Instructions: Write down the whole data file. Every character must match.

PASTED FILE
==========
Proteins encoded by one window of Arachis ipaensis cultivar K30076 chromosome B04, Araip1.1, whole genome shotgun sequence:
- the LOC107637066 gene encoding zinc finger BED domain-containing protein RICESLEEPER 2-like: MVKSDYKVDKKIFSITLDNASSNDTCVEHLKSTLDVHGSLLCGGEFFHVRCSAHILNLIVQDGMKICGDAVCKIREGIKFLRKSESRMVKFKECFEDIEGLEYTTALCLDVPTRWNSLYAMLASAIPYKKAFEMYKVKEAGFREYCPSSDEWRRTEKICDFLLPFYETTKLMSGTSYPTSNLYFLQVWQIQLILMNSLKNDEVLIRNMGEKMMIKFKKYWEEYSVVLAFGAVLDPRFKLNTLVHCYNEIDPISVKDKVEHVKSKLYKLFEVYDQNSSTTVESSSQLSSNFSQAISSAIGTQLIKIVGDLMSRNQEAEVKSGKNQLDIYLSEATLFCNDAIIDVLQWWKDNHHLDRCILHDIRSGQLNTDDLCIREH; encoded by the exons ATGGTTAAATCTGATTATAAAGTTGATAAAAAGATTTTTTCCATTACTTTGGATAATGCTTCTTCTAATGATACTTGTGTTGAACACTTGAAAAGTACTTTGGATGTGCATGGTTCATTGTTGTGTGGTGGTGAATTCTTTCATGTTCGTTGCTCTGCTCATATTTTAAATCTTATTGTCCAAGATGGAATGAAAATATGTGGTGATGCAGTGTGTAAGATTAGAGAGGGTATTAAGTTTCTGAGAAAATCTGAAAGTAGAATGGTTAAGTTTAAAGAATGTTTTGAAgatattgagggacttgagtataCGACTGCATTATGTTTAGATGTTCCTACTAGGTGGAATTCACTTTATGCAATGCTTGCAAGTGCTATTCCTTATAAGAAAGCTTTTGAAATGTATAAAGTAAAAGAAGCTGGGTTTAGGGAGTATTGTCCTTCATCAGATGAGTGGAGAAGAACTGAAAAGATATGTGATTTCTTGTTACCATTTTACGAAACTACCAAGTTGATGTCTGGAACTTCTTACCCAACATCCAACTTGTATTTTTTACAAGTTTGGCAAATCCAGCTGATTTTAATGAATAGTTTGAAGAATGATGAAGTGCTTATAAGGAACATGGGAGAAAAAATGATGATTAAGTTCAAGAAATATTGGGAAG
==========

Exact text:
Proteins encoded by one window of Arachis ipaensis cultivar K30076 chromosome B04, Araip1.1, whole genome shotgun sequence:
- the LOC107637066 gene encoding zinc finger BED domain-containing protein RICESLEEPER 2-like: MVKSDYKVDKKIFSITLDNASSNDTCVEHLKSTLDVHGSLLCGGEFFHVRCSAHILNLIVQDGMKICGDAVCKIREGIKFLRKSESRMVKFKECFEDIEGLEYTTALCLDVPTRWNSLYAMLASAIPYKKAFEMYKVKEAGFREYCPSSDEWRRTEKICDFLLPFYETTKLMSGTSYPTSNLYFLQVWQIQLILMNSLKNDEVLIRNMGEKMMIKFKKYWEEYSVVLAFGAVLDPRFKLNTLVHCYNEIDPISVKDKVEHVKSKLYKLFEVYDQNSSTTVESSSQLSSNFSQAISSAIGTQLIKIVGDLMSRNQEAEVKSGKNQLDIYLSEATLFCNDAIIDVLQWWKDNHHLDRCILHDIRSGQLNTDDLCIREH; encoded by the exons ATGGTTAAATCTGATTATAAAGTTGATAAAAAGATTTTTTCCATTACTTTGGATAATGCTTCTTCTAATGATACTTGTGTTGAACACTTGAAAAGTACTTTGGATGTGCATGGTTCATTGTTGTGTGGTGGTGAATTCTTTCATGTTCGTTGCTCTGCTCATATTTTAAATCTTATTGTCCAAGATGGAATGAAAATATGTGGTGATGCAGTGTGTAAGATTAGAGAGGGTATTAAGTTTCTGAGAAAATCTGAAAGTAGAATGGTTAAGTTTAAAGAATGTTTTGAAgatattgagggacttgagtataCGACTGCATTATGTTTAGATGTTCCTACTAGGTGGAATTCACTTTATGCAATGCTTGCAAGTGCTATTCCTTATAAGAAAGCTTTTGAAATGTATAAAGTAAAAGAAGCTGGGTTTAGGGAGTATTGTCCTTCATCAGATGAGTGGAGAAGAACTGAAAAGATATGTGATTTCTTGTTACCATTTTACGAAACTACCAAGTTGATGTCTGGAACTTCTTACCCAACATCCAACTTGTATTTTTTACAAGTTTGGCAAATCCAGCTGATTTTAATGAATAGTTTGAAGAATGATGAAGTGCTTATAAGGAACATGGGAGAAAAAATGATGATTAAGTTCAAGAAATATTGGGAAG